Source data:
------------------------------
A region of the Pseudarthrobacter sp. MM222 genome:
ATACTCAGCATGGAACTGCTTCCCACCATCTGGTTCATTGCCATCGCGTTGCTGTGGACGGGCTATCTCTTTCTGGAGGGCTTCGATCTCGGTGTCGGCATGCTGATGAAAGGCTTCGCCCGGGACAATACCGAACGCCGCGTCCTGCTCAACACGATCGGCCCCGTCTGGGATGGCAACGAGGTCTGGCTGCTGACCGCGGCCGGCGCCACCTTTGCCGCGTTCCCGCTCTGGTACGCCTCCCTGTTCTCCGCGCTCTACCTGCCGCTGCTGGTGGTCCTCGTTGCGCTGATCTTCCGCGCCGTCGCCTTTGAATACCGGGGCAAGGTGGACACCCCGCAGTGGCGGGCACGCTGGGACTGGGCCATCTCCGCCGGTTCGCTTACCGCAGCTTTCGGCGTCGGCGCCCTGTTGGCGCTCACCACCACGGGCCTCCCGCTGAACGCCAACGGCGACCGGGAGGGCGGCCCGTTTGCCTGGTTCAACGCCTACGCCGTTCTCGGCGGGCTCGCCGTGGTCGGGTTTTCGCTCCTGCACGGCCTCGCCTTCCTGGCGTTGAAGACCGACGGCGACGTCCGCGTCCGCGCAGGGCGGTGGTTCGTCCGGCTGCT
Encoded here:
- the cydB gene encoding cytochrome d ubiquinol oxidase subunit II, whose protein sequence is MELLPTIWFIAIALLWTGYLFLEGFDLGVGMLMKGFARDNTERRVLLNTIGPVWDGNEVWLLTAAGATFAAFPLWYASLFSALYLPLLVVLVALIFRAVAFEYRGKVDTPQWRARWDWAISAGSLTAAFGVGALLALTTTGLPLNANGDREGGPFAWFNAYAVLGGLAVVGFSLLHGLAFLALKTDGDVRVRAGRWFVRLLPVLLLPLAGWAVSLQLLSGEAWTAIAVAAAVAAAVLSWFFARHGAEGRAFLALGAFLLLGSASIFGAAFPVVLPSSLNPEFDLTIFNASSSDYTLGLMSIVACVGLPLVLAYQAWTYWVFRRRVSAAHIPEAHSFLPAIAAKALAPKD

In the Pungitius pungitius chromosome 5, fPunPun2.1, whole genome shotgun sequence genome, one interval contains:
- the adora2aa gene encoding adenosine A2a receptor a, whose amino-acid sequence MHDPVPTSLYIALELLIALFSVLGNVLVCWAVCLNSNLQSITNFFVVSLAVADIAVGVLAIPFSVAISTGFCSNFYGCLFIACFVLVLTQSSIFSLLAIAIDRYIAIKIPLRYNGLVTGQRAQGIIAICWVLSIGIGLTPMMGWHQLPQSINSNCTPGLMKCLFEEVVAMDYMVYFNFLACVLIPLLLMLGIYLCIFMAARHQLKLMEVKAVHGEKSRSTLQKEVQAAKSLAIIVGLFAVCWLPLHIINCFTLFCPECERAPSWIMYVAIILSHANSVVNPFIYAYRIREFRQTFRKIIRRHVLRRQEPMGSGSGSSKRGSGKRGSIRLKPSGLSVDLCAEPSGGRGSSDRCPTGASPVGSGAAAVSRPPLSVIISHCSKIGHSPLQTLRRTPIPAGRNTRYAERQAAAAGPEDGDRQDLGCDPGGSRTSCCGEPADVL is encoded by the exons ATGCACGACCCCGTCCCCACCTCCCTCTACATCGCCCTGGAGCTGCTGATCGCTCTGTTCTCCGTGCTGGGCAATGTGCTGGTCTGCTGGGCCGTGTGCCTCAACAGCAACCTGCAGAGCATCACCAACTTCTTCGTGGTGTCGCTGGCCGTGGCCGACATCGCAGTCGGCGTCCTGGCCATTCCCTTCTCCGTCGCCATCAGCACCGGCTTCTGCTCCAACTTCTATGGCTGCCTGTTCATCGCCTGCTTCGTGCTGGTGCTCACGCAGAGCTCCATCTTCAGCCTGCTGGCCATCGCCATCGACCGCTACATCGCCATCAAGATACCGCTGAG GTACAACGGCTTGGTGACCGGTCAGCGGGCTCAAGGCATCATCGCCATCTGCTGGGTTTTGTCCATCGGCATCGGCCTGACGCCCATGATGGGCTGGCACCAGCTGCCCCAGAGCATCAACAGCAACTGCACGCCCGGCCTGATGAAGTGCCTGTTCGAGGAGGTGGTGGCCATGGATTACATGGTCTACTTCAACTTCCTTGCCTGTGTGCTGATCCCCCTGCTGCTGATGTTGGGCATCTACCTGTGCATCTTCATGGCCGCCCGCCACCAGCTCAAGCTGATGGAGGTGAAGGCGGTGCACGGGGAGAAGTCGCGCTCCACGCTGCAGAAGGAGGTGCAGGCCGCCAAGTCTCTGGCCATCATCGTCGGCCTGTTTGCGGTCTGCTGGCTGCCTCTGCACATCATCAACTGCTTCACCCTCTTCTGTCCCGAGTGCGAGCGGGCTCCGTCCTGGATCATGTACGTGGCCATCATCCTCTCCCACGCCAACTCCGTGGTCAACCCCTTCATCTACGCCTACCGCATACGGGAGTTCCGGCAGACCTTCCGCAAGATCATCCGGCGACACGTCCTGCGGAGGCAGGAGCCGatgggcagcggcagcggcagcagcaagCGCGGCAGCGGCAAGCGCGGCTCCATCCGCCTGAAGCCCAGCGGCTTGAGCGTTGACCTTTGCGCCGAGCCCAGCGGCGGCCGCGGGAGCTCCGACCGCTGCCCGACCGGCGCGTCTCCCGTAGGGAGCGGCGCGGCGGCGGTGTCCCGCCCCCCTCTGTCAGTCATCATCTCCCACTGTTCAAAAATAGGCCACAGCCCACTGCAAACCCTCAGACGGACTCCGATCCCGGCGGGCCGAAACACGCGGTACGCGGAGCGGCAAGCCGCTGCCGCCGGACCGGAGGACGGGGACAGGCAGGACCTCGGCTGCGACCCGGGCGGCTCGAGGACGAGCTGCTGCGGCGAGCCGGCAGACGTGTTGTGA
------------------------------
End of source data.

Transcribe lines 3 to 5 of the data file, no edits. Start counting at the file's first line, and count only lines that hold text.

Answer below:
Encoded here:
- the cydB gene encoding cytochrome d ubiquinol oxidase subunit II, whose protein sequence is MELLPTIWFIAIALLWTGYLFLEGFDLGVGMLMKGFARDNTERRVLLNTIGPVWDGNEVWLLTAAGATFAAFPLWYASLFSALYLPLLVVLVALIFRAVAFEYRGKVDTPQWRARWDWAISAGSLTAAFGVGALLALTTTGLPLNANGDREGGPFAWFNAYAVLGGLAVVGFSLLHGLAFLALKTDGDVRVRAGRWFVRLLPVLLLPLAGWAVSLQLLSGEAWTAIAVAAAVAAAVLSWFFARHGAEGRAFLALGAFLLLGSASIFGAAFPVVLPSSLNPEFDLTIFNASSSDYTLGLMSIVACVGLPLVLAYQAWTYWVFRRRVSAAHIPEAHSFLPAIAAKALAPKD

In the Pungitius pungitius chromosome 5, fPunPun2.1, whole genome shotgun sequence genome, one interval contains: